Finished reading "Getting Ahead Gets Harder" from msn this morning and I just have to shake my head. No, I don't think that getting ahead is any harder than it ever was (talk to any member of the previous generation!) and I think articles like this only perpetuate the blossoming belief that people "can't make it" and ensure folks feel sorry for themselves. (reminds me all of those people I see who can't possibly be held accountable for their actions, or they defend their children even though the evidence is clear to the contrary, or those folks that think they cancut in line).
Ridiculous. Okay, so things have changed, we have to be responsible for our actions and our families in different ways than our parents did, but it doesn't mean it's any more difficult than what they had to go through. This pity party that's running through the airways is disrespectful to the personal power people have within themselves. While I was in college, I screwed up. I didn't work as much as I could have (even though I was a single mother) and I spent way more of my student loan money on things I didn't need because I was trying to make myself feel better through those "things." My fault, no one elses and I don't appreciate other people trying to blame similar mistakes on too much advertising, or the government for making credit so easy, or anything else people decide to blame their own stupidity on. Take Responsibility. The people on this site always inspire me because they are taking Responsibility. Trying to achieve their goals and fix their mistakes. Awesome.
What we really need articles on is perspective (Yes! magazine is good for these). While I was living in northern Europe for a year to finish my schooling, my ds and I lived on pasta, bread, fruit, vegetables and milk. I didn't go out, we lived in a one bedroom garden apartment, but our time there was a very high quality of life. My ds went to a fantastic child care, I studied at a great university, we went hiking up mountains on Saturdays and I learned that there was no need to have all of those things I'd left behind in the U.S. In fact, when I got home to my storage unit, I threw most everything out/gave it away/sold it because I just didn't need it anymore. It was a very great feeling! And one that people don't have to go to another country in order to experience. Get rid of the cable, get more involved in communities and the workings of your city. There are so very many ways to make a great life without lots of stuff. What do humans really need, anyway? Food for the body, food for the mind, food for the soul, shelter, and clothing, right? Well, I'll step down of my soap box, now. I know that there are people who really have it rough, but I've also seen a lot of people who make $30K a year in our city and think that they just "can't make it" on that salary. I see these same people with brand new cars, expensive, large apartments/houses, big screen televisions, eating out a lot and all those things that are completely unnecessary. Yet they believe these things are vital to a happy life (ironically, they're not happy). Argh. Oops, sorry, I started again.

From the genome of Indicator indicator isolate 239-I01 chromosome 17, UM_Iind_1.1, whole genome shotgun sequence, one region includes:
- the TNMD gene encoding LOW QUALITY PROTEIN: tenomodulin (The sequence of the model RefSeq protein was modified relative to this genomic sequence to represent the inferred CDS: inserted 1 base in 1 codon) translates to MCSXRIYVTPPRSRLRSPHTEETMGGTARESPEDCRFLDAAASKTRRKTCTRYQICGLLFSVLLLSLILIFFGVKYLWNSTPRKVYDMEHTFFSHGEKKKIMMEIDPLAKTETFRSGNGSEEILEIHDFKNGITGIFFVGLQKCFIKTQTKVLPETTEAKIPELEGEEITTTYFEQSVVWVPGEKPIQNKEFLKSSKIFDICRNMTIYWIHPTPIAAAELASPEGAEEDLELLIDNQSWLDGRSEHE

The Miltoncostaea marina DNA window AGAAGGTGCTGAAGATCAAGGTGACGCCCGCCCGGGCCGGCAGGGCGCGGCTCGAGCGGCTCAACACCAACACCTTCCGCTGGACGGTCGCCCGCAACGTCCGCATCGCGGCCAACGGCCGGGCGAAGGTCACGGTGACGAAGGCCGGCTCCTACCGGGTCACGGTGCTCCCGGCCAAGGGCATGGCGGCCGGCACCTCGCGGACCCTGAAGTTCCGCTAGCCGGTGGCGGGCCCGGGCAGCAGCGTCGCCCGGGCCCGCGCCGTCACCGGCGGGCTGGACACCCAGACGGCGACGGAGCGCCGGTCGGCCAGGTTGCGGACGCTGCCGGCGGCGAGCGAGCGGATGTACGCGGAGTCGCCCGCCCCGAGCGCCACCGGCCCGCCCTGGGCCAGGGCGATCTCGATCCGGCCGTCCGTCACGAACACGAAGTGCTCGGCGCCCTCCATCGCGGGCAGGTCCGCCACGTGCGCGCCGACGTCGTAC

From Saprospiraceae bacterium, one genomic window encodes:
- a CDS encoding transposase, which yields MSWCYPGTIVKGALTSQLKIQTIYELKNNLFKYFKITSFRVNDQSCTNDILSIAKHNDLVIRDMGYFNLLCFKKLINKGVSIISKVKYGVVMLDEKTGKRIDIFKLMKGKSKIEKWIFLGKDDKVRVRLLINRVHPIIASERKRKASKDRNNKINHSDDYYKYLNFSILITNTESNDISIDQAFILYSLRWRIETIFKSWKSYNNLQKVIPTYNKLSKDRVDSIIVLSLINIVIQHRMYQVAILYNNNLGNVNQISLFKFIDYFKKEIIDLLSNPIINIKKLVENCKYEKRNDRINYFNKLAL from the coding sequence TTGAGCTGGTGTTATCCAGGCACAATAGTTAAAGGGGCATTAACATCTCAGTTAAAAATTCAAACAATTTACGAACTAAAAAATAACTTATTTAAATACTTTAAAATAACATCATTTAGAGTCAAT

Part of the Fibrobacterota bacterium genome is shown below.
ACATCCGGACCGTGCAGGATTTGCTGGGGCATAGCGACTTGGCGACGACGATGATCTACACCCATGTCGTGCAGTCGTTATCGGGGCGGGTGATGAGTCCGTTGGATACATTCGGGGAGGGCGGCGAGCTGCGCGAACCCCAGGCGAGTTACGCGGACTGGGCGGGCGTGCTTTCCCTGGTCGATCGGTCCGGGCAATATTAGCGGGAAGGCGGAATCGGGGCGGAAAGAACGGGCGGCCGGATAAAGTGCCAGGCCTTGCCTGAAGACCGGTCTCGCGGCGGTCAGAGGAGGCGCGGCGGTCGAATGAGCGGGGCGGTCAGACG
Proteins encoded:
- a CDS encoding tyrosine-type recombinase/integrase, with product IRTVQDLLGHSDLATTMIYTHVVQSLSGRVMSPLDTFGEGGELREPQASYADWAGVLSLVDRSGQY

The article struck a cord, I guess.
On a different note, I hope everyone is doing well with their 2006 goals and that everyone's remembering what is truly important! I am on the last legs of "A Million Pieces" and remembering what it was like to be involved with an Addict. The book has brought back some memories that I had tried to forget a long time ago. Very good book.